This comet was first seen in July 1862 by American astronomers Lewis Swift and Horace Tuttle. As Comet Swift-Tuttle moves closer to the Sun every 120 years, it leaves behind a trail of dust debris that provides the ingredients for a spectacular fireworks display seen in July and August. As Earth passes through the remnants of this dust tail, we can see on a clear night the Perseid meteor shower. Comet Swift-Tuttle is noted as the comet some scientists predicted could one day collide with Earth because the two orbits closely intercept each other. The latest calculations show that it will pass a comfortable 24 million km (15 million miles) from Earth on its next trip to the inner Solar System.


On January 30, 1996, Yuji Hyakutake (pronounced "hyah-koo-tah-kay"), an amateur astronomer from southern Japan, discovered a new comet using a pair of binoculars. In the spring of that year this small bright comet with a nucleus of 1.6 to 3.2 km (1 to 2 miles) made a close flyby of Earth — sporting one of the longest tails ever observed. The Hubble Space Telescope studied the nucleus of this comet in great detail. This is not Comet Hyakutake's first visit to the inner Solar System. Astronomers have calculated its orbit and believe it was here about 8,000 years ago. Its orbit will not bring it near the Sun again for about 14,000 years.


Comet Halley is perhaps the most famous comet in history. It was named after British astronomer Edmund Halley, who calculated its orbit. He determined that the comets seen in 1531 and 1607 were the same objects that followed a 76-year orbit. Unfortunately, Halley died in 1742, never living to see his prediction come true when the comet returned on Christmas Eve in 1758. Each time this comet's orbit approaches the Sun, its 15-km (9-mile) nucleus sheds about 6 m (7 yards) of ice and rock into space. This debris forms an orbiting trail that, when falling to Earth, is called the Orionids meteor shower. Comet Halley will return to the inner Solar System in the year 2061.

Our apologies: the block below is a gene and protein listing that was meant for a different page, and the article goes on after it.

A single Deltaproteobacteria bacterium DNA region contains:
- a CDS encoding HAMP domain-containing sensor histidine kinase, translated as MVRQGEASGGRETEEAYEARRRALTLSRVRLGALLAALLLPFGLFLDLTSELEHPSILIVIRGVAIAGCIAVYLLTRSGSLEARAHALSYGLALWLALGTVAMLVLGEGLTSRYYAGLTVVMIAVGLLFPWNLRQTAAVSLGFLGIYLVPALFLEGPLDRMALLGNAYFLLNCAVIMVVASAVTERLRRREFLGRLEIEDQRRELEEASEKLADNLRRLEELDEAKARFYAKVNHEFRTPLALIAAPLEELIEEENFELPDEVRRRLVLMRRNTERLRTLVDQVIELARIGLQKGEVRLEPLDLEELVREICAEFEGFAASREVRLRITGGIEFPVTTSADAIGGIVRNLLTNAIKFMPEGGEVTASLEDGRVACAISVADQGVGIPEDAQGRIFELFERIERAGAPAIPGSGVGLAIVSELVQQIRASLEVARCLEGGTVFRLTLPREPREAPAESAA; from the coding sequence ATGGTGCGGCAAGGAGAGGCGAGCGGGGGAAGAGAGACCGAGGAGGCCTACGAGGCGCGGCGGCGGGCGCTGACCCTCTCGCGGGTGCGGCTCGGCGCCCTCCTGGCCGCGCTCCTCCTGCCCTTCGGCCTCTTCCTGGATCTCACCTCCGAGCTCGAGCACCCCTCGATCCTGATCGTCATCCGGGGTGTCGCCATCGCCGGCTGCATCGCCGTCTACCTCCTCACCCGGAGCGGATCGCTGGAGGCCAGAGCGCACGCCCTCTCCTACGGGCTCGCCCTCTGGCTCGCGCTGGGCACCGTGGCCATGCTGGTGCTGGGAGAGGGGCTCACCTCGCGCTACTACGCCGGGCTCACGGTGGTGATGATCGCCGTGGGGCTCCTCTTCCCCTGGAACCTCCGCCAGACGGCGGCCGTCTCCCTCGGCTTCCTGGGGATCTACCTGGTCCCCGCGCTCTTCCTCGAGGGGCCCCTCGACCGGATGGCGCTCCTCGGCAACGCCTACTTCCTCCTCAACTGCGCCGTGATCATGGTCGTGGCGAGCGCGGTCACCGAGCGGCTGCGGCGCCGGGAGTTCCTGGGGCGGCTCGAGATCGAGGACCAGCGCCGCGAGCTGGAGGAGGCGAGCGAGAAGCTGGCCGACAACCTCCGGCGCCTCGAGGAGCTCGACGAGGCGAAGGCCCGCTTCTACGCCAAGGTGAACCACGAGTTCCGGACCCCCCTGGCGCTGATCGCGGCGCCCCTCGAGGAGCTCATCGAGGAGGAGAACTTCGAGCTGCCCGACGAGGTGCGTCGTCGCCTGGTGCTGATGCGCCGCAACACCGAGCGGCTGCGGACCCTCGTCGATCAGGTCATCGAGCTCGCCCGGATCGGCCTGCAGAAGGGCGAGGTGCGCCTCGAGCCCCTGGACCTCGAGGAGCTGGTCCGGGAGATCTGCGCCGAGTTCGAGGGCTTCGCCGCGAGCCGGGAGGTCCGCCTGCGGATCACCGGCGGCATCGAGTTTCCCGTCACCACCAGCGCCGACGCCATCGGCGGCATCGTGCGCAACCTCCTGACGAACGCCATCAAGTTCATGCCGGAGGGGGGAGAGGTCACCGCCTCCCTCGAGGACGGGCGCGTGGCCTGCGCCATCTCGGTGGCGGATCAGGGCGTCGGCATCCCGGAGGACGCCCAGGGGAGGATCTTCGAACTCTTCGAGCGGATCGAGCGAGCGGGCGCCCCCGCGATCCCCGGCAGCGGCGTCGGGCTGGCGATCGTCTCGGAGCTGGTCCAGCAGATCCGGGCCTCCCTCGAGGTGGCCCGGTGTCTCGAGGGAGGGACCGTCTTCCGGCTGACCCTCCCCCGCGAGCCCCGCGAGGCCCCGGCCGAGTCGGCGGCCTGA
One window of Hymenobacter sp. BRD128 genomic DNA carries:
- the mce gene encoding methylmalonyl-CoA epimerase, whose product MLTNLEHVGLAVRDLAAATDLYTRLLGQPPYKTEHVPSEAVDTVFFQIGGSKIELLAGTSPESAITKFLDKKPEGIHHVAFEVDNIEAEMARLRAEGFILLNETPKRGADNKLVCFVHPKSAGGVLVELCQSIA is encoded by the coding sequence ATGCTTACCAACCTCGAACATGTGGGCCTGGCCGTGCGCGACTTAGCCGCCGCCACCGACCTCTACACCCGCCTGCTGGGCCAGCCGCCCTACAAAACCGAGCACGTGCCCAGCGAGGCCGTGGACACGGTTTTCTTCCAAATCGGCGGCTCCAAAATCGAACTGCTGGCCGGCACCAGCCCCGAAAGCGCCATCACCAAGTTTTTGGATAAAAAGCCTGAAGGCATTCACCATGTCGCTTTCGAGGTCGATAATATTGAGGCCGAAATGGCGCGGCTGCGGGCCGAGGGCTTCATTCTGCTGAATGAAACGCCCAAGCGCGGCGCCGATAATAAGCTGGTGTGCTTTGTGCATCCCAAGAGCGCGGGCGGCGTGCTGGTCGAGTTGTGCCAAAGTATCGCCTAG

Between July 16 and July 22, 1994, more than 20 fragments of Comet Shoemaker-Levy 9 collided with the planet Jupiter. Astronomers Carolyn and Eugene Shoemaker and David Levy discovered the comet in 1993. The Hubble Space Telescope took many spectacular pictures of this event as the comet's pieces crashed into Jupiter's southern hemisphere. It was the first collision of two Solar System bodies ever to be recorded. The impacts created atmospheric plumes many thousands of kilometers high that showed hot "bubbles" of gas with large dark "scars" covering the planet's sky.


The B612 is a non-profit organization founded by a group of astronauts and scientists whose goal is to predict and prevent catastrophic asteroid impacts on Earth. B612 aims to find potentially threatening asteroids, track their trajectories, and to demonstrate the technology to alter the orbit of an asteroid in a controlled manner.

Credit: NASA, ESA, Space Telescope Science Institute